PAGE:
So I’ve been getting lots of flags. I ride a bicycle and if the bike is broken or I’m feeling especially froggy, walking, Those flags being improperly displayed do “the reason such displays are forbidden”… they fly off the antenna or even those clip-into-the-window flagpoles. Then the “Super Patriots” keep driving, don’t bother to stop and pick up the flag. They get all snarly and offensive when somebody else DOESN’T fly the flag, say it’s disrespectful to the Nation, the Flag and the Blood of all the Brave Men who ((were)) killed for it and yadda yadda yadda. Then leave it laying beside the road rather than spend a minute or two turning around and picking it up. If it’s so important to them to display it, why wouldn’t it be important to them to display it correctly? They made a big stinky issue of it in the 2006 midterm elections about wearing the Flag Lapel Pin, which had 7 stripes and 18 stars. You know it wasn’t made in China because the Chinese know our flag a lot better than Americans know theirs. Ask a 6th grade kid in Ft Worth how many stars are on the Chinese flag and what they mean.

    So I’ve got a steadily increasing collection of U.S. flags of various sizes that were discarded, their previous Proud Owners went on to WalMart and bought another hit of 93-cent patriotism, maybe spend another 1.93 for a yellow ribbon. Got to pause for a moment…

  2. Brother Jonah says:

    M’kay… so I’ve got all these salvaged flags. I used to take them to a fire station, cop-shop, VFW or the Boy Scouts because according to the Flag Code, they’re supposed to be given a military style funeral. yeah. Simply burning them isn’t proper.The last time the Fire Department, Sheriffs Department (of Teller Co. Colorado) and the Woodland Park Police wouldn’t take them, they had an overflow of them because of all the “super patriots”. The one I had just found was beside the road, in a rat’s nest. Another I had packed up from Texas, I found by the TRE station in FT Worth/Hurst, at Bell Helicopter. A war industry. It was at the pedestrian gate to their main employees parking lot, in the mud. All these War-industry super-patriots had been walking right next to it for over a week and not one had stopped to pick up the banner they say they love so much.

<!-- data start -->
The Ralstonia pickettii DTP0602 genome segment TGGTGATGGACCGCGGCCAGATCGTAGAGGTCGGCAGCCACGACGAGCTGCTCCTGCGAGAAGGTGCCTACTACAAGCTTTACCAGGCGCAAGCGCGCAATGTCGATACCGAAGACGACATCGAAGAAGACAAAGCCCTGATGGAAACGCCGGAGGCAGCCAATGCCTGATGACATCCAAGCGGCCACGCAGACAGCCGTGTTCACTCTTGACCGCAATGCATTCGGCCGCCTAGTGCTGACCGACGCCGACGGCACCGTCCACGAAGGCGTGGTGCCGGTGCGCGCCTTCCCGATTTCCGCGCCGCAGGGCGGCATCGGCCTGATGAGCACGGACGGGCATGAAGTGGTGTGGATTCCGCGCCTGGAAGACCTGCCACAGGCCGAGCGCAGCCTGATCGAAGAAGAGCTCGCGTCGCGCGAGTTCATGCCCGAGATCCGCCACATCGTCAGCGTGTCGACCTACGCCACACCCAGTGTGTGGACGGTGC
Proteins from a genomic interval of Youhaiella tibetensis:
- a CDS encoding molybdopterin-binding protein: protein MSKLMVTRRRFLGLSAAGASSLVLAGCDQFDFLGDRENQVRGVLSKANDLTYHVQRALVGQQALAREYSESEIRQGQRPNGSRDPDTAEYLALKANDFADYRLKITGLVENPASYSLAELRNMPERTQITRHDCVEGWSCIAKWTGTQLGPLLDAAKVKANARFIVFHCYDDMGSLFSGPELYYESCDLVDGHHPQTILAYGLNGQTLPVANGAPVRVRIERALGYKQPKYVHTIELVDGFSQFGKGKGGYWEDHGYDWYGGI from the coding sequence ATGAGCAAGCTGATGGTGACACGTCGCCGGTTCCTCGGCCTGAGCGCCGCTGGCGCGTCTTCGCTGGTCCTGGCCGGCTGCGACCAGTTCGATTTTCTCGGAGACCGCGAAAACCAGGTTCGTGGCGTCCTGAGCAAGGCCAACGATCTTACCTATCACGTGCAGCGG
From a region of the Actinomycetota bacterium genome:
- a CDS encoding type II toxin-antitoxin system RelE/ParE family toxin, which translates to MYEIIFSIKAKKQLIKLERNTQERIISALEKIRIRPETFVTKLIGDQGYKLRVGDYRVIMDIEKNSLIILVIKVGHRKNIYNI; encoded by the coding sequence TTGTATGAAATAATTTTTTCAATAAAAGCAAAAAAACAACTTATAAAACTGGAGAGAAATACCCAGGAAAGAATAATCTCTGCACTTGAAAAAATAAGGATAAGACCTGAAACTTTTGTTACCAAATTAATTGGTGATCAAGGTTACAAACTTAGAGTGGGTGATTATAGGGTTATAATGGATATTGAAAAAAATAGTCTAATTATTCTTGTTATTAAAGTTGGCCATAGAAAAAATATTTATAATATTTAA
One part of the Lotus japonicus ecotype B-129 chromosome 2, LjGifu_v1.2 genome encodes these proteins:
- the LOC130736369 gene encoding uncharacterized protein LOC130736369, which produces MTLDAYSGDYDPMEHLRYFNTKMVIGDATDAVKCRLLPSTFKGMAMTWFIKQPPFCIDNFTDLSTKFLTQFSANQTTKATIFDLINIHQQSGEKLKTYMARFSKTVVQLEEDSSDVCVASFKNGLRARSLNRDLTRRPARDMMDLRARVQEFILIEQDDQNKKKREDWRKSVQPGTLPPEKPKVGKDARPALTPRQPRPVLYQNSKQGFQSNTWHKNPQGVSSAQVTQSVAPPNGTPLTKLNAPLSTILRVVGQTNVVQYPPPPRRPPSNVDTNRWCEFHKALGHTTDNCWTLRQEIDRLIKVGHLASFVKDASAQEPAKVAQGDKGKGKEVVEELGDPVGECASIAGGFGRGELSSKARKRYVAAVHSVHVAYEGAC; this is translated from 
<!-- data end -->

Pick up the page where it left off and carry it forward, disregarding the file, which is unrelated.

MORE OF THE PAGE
I’m sure a lot of the other readers and writers of these collected blogs have similar experiences. So gather together a bunch of them. from all your friends, Staple them to cardboard backing and have two or three people holding it up with a separate sign saying “if any of these is YOUR flag, come and claim it”.

    Also when your “friend” shows up with his flag, have a picture (there’s a lot of them) of the Klan holding up an American Flag. They’ll have the Confederate “southern cross” battle flag in the pictures, well, good on them, because nowadays when the TeaBags and other Right Wing extremists show up they generally have two or three at least, of fools carrying THAT flag as well. There’s also pictures of how the Pledge of Allegiance was originally intended to be chanted, with the “Bellamy Salute”, COLOR photos of what appear to be HitlerJugend making the salute, until you look and see that they’re doing it to an American flag.

    As to using Generally Betrays Us words, I’d have to study on that for a few days.